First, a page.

Court of Quebec stands by decision to refuse to hear case unless hijab removed

The Court of Quebec is standing by the decision of one of its judges who refused to hear a woman’s case unless she removed her Islamic headscarf.

MONTREAL — The Court of Quebec is standing by the decision of one of its judges who refused to hear a woman’s case unless she removed her Islamic headscarf.

Court spokeswoman Annie-Claude Bergeron said Friday that despite widespread public criticism, Judge Eliana Marengo will not bow to public pressure and Tuesday’s court ruling stands.

“There is really no question of letting (public) pressure change the decision,” Bergeron said in an interview.

Marengo told Rania El-Alloul inside a Montreal courtroom she had to remove her hijab before the court would hear her case against the province’s automobile insurance board, which had seized her vehicle.

The judge said her courtroom was a secular space and religious clothing of any kind is inappropriate.

Marengo cited Article 13 of the rules of provincial court, which reads that “any person appearing before the court must be suitably dressed.”

The judge interpreted the rules to include religious headscarves.

“I will therefore not hear you if you are wearing a scarf on your head, just as I would not allow a person to appear before me wearing a hat or sunglasses on his or her head, or any other garment not suitable for a court proceeding,” Marengo says in a recording of the proceedings.

El-Alloul refused and the judge adjourned the case to an undetermined date.

Bergeron repeated Friday that judges are masters of their courtroom and have the right to interpret the law and set the rules of the court as they see fit.

Federal and provincial politicians, law professors and civil rights groups and other community groups denounced the decision.

Quebec Premier Philippe Couillard in his government’s opinion, the only time people should be forced to remove an article of religious clothing is if the clothing is causing problems for “communication, identification or security.”

“I will be very careful because the judge is sovereign in her decisions, in her courtroom,” Couillard told reporters Friday. “I’m a little bit disturbed by this event, I must say.”

The Canadian Civil Liberties Association said the judge’s decision was disrespectful, troubling, and a violation of El-Alloul’s fundamental right to freedom of religion.

“The courtroom has every right to be secular,” said Sukania Pillay, the association’s executive director. “But that doesn’t translate into telling people what they can and cannot wear in a manner that’s incompatible with their freedom of religion.”

Lucie Lamarche, a lawyer and a spokeswoman for Quebec’s league for rights and freedoms, said there is “no judicial precedent” for Marengo’s decision.

“The judge has the right to enforce the decorum in the courtroom,” Lamarche said. “But there is no definition of decorum.”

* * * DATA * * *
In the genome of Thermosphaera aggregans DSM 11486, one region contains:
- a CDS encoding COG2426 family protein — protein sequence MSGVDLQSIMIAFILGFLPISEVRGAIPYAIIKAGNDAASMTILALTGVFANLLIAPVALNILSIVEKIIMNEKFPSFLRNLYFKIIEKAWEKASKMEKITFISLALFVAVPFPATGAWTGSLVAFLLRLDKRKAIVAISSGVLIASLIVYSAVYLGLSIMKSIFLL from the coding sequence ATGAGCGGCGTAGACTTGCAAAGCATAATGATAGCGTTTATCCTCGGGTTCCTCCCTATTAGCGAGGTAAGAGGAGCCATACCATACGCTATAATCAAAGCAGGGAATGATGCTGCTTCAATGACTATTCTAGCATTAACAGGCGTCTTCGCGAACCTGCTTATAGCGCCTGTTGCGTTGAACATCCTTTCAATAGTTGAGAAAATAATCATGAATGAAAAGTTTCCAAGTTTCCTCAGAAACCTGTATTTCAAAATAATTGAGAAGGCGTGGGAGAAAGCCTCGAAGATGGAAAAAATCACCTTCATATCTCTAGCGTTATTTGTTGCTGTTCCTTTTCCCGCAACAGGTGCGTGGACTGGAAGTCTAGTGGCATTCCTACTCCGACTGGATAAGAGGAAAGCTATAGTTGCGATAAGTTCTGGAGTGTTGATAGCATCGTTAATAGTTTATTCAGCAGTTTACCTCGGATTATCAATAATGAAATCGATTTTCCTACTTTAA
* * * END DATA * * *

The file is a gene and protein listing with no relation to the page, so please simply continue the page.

She said Marengo’s decision was “extremely personal and discriminatory regarding what it means to be dressed properly in the courtroom.”

Lamarche added that the chief justice of the Court of Quebec has the ability to remove a judge from a particular case and that El-Alloul can make that request.

Balpreet Singh, spokesman for the World Sikh Organization of Canada, said he was “stunned” when he heard of Marengo’s decision.

“This judge is ignoring both Canadian and Quebec law which clearly protects freedom of religion,” he said. “Turbans or other religious clothing doesn’t affect the secular nature of the courtroom.”

Just Posted

Guards injured, money stolen, during overnight blast at Edmonton bank

EDMONTON — Two security guards have been injured in an explosion that… Continue reading

Pot stores on agenda at Toronto city council after two municipalities opt out

TORONTO — Councillors in Toronto are set to debate whether to allow… Continue reading

Police believe body found near Mexican resort is missing Quebec woman

MONTREAL — Mexican authorities have found the body of a woman near… Continue reading

Experts struggle with ethics of assisted death for people with mental disorders

OTTAWA — Experts the federal government charged with looking at whether people… Continue reading

WATCH: CP Holiday Train rolls into Lacombe

Kelly Prescott performed for hundreds of Central Albertans

Sex assault trial for former gymnastics coach resumes in Sarnia

SARNIA, Ont. — The trial of a former high-ranking gymnastics coach accused… Continue reading

Victims of former ski coach Charest say they were ‘sacrificed’ by Alpine Canada

MONTREAL — A lawsuit filed Wednesday against Alpine Canada by three victims… Continue reading

Emily Blunt on the ‘daunting’ task of playing Mary Poppins

BEVERLY HILLS, Calif. — Emily Blunt loves a challenge, and in the… Continue reading

Tommy Chong says Canada’s weed legalization has kept ‘underground market alive’

TORONTO — Tommy Chong has a pass, man. While some Canadians who… Continue reading

Apple deepens Austin ties, expands operations east and west

AUSTIN, Texas — Apple will build a $1 billion campus in Austin,… Continue reading

Trump comments upend U.S. approach to Huawei, trade talks

WASHINGTON — The United States and China have taken pains this week… Continue reading

WATCH: CP Holiday Train rolls into Lacombe

Kelly Prescott performed for hundreds of Central Albertans

Dumba scores twice, Wild rout Canadiens 7-1

ST. PAUL, Minn. — Reeling and banged up, the Minnesota Wild were… Continue reading

Most Read